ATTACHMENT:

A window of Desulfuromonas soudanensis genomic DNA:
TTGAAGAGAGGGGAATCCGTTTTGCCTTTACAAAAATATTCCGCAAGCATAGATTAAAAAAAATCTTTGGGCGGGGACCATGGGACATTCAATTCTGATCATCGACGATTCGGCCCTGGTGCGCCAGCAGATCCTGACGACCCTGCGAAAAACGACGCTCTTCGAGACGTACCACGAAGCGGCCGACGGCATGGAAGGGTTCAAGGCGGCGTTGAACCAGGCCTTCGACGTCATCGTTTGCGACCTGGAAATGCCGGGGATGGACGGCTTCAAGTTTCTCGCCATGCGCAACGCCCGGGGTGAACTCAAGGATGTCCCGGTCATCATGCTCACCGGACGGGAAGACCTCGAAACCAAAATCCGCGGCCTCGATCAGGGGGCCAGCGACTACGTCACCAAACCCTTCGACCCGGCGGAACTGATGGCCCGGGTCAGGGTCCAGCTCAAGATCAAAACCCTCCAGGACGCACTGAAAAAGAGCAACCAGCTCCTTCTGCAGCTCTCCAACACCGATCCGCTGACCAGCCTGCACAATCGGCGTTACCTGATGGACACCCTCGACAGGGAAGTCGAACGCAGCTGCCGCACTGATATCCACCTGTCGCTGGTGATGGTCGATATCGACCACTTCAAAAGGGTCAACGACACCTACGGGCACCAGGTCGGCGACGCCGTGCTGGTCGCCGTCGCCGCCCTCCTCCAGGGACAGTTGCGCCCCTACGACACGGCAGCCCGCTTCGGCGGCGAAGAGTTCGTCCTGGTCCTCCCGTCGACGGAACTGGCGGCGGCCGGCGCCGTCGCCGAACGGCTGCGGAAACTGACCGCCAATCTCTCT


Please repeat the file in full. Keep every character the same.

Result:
A window of Desulfuromonas soudanensis genomic DNA:
TTGAAGAGAGGGGAATCCGTTTTGCCTTTACAAAAATATTCCGCAAGCATAGATTAAAAAAAATCTTTGGGCGGGGACCATGGGACATTCAATTCTGATCATCGACGATTCGGCCCTGGTGCGCCAGCAGATCCTGACGACCCTGCGAAAAACGACGCTCTTCGAGACGTACCACGAAGCGGCCGACGGCATGGAAGGGTTCAAGGCGGCGTTGAACCAGGCCTTCGACGTCATCGTTTGCGACCTGGAAATGCCGGGGATGGACGGCTTCAAGTTTCTCGCCATGCGCAACGCCCGGGGTGAACTCAAGGATGTCCCGGTCATCATGCTCACCGGACGGGAAGACCTCGAAACCAAAATCCGCGGCCTCGATCAGGGGGCCAGCGACTACGTCACCAAACCCTTCGACCCGGCGGAACTGATGGCCCGGGTCAGGGTCCAGCTCAAGATCAAAACCCTCCAGGACGCACTGAAAAAGAGCAACCAGCTCCTTCTGCAGCTCTCCAACACCGATCCGCTGACCAGCCTGCACAATCGGCGTTACCTGATGGACACCCTCGACAGGGAAGTCGAACGCAGCTGCCGCACTGATATCCACCTGTCGCTGGTGATGGTCGATATCGACCACTTCAAAAGGGTCAACGACACCTACGGGCACCAGGTCGGCGACGCCGTGCTGGTCGCCGTCGCCGCCCTCCTCCAGGGACAGTTGCGCCCCTACGACACGGCAGCCCGCTTCGGCGGCGAAGAGTTCGTCCTGGTCCTCCCGTCGACGGAACTGGCGGCGGCCGGCGCCGTCGCCGAACGGCTGCGGAAACTGACCGCCAATCTCTCT